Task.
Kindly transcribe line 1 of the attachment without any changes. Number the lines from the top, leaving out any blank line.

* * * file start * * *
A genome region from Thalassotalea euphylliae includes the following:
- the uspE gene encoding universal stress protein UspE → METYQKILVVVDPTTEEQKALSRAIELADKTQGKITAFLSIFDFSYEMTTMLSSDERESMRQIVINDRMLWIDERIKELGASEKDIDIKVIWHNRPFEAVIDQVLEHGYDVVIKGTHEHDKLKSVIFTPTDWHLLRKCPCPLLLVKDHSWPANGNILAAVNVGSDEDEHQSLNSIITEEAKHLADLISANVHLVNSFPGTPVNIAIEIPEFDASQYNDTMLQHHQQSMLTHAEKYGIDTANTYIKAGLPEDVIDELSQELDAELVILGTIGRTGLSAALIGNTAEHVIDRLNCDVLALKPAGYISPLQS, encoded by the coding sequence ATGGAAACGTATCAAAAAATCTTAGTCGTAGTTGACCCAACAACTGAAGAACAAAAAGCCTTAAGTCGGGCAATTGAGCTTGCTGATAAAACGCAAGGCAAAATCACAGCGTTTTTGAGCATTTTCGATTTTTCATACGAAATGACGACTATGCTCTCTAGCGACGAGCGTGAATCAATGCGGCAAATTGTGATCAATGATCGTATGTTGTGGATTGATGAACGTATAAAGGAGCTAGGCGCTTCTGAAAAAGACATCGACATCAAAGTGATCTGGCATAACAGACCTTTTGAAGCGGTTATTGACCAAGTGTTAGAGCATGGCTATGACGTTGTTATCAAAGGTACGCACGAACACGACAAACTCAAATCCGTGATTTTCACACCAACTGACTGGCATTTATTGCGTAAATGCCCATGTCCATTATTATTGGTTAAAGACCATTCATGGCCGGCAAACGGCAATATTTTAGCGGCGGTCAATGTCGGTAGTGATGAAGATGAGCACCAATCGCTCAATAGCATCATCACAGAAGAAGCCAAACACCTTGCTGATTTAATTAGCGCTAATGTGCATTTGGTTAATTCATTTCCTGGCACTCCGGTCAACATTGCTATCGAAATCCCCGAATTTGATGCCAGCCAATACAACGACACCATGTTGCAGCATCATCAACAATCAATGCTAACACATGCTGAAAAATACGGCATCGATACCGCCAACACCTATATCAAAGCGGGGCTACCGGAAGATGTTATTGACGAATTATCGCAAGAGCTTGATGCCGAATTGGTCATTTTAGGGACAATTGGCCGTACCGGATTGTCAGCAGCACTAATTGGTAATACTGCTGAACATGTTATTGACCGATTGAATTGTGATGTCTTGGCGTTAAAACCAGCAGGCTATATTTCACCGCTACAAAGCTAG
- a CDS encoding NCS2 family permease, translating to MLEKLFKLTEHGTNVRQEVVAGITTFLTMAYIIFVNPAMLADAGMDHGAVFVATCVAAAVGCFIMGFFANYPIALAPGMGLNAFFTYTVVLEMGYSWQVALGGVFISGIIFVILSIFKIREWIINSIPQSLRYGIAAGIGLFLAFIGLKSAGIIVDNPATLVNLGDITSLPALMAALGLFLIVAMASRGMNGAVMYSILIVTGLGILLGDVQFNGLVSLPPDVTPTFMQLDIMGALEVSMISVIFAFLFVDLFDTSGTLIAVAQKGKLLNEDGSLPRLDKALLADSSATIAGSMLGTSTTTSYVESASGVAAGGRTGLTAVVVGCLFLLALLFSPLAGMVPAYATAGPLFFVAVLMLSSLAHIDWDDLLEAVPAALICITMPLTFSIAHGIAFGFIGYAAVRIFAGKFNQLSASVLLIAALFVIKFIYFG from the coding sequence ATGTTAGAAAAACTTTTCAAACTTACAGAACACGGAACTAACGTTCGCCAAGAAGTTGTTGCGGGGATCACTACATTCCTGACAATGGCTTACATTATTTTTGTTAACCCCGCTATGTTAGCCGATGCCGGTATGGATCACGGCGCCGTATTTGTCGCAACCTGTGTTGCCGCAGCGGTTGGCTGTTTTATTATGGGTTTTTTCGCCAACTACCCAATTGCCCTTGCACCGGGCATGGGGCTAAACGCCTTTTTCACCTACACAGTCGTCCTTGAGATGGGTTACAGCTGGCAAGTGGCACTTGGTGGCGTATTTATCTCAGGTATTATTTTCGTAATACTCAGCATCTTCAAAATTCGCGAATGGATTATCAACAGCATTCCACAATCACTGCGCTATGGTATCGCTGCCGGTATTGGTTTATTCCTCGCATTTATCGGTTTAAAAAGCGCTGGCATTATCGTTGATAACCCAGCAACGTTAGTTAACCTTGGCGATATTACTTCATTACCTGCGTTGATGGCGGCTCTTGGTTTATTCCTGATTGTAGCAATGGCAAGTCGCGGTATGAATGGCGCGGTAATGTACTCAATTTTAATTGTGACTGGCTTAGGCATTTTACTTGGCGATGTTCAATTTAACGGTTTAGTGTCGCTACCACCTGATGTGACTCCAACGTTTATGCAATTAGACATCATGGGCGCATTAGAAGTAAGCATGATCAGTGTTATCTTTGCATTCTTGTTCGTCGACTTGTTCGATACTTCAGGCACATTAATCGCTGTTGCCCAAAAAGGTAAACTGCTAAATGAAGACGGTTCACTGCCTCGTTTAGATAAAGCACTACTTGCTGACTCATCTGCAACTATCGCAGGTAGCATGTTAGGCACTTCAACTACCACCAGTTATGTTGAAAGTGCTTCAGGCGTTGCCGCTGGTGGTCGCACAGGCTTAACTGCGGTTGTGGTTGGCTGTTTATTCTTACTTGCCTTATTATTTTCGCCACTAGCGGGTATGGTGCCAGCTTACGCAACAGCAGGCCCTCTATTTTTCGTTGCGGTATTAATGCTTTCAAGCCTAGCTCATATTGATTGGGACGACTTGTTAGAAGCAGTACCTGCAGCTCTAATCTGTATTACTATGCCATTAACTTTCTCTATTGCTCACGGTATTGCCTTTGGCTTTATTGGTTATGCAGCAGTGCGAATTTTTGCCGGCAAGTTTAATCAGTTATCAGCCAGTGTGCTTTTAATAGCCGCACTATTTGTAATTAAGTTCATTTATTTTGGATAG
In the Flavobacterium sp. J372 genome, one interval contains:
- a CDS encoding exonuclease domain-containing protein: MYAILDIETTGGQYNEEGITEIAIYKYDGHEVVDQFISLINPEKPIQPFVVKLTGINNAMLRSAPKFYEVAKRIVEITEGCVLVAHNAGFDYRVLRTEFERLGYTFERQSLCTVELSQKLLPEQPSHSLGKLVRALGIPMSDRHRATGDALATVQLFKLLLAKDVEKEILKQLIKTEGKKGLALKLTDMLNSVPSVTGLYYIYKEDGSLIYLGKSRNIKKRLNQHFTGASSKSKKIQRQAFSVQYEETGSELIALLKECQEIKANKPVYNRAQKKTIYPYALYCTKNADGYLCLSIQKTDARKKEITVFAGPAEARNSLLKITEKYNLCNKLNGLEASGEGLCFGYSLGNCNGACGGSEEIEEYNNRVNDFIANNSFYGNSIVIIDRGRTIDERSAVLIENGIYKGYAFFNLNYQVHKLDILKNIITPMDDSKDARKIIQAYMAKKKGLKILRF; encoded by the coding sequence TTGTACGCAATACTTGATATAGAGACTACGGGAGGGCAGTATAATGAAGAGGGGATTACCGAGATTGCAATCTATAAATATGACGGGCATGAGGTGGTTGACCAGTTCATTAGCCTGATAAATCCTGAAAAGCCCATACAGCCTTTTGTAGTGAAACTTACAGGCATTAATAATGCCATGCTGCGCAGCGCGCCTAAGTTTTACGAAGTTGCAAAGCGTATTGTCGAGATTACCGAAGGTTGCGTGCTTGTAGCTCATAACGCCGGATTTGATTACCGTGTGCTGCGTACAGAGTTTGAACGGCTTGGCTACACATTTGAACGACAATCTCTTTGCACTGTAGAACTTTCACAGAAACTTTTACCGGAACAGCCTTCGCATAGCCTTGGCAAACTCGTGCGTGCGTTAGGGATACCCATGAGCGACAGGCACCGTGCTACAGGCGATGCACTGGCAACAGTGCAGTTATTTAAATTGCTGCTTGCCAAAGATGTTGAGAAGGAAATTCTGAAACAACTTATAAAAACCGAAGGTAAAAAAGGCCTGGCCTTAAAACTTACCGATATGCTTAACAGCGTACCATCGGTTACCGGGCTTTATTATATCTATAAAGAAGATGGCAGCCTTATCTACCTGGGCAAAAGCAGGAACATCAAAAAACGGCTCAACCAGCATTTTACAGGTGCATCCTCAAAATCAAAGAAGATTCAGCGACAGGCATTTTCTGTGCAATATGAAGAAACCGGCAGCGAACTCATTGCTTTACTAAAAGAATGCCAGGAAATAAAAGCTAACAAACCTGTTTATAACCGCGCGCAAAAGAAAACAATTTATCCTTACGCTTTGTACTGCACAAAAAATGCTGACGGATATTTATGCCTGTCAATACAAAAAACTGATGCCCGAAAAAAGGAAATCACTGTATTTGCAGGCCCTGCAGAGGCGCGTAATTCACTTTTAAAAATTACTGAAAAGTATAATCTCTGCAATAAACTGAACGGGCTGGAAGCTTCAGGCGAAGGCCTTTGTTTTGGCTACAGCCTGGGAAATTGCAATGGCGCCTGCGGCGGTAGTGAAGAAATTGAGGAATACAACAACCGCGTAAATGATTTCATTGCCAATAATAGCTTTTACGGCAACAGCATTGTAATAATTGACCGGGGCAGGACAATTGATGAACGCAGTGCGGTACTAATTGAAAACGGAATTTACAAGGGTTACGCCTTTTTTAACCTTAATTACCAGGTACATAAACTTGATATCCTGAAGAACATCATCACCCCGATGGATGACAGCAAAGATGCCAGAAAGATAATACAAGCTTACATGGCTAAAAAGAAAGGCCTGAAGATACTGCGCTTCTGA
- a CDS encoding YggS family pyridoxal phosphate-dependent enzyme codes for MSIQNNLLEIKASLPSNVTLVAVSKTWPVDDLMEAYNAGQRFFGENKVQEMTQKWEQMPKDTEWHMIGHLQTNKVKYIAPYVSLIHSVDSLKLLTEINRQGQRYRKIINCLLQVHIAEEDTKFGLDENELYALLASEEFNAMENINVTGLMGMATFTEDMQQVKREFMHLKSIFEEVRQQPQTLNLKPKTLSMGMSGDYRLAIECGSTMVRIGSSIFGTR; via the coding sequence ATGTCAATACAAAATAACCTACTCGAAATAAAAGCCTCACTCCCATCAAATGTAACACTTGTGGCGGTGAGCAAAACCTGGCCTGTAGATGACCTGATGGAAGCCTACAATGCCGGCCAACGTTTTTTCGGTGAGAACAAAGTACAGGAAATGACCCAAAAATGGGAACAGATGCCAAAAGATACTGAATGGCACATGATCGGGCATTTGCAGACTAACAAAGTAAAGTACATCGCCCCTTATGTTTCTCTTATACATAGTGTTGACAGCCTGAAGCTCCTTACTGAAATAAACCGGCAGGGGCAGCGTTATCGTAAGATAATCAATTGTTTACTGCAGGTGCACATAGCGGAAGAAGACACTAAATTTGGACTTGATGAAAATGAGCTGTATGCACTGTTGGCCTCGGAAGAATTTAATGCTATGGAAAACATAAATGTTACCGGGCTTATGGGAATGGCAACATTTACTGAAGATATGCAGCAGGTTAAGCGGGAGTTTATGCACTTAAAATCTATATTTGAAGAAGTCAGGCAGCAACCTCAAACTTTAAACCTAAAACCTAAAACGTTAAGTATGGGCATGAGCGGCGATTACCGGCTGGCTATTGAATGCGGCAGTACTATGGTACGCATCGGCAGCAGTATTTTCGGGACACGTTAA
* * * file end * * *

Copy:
A genome region from Thalassotalea euphylliae includes the following: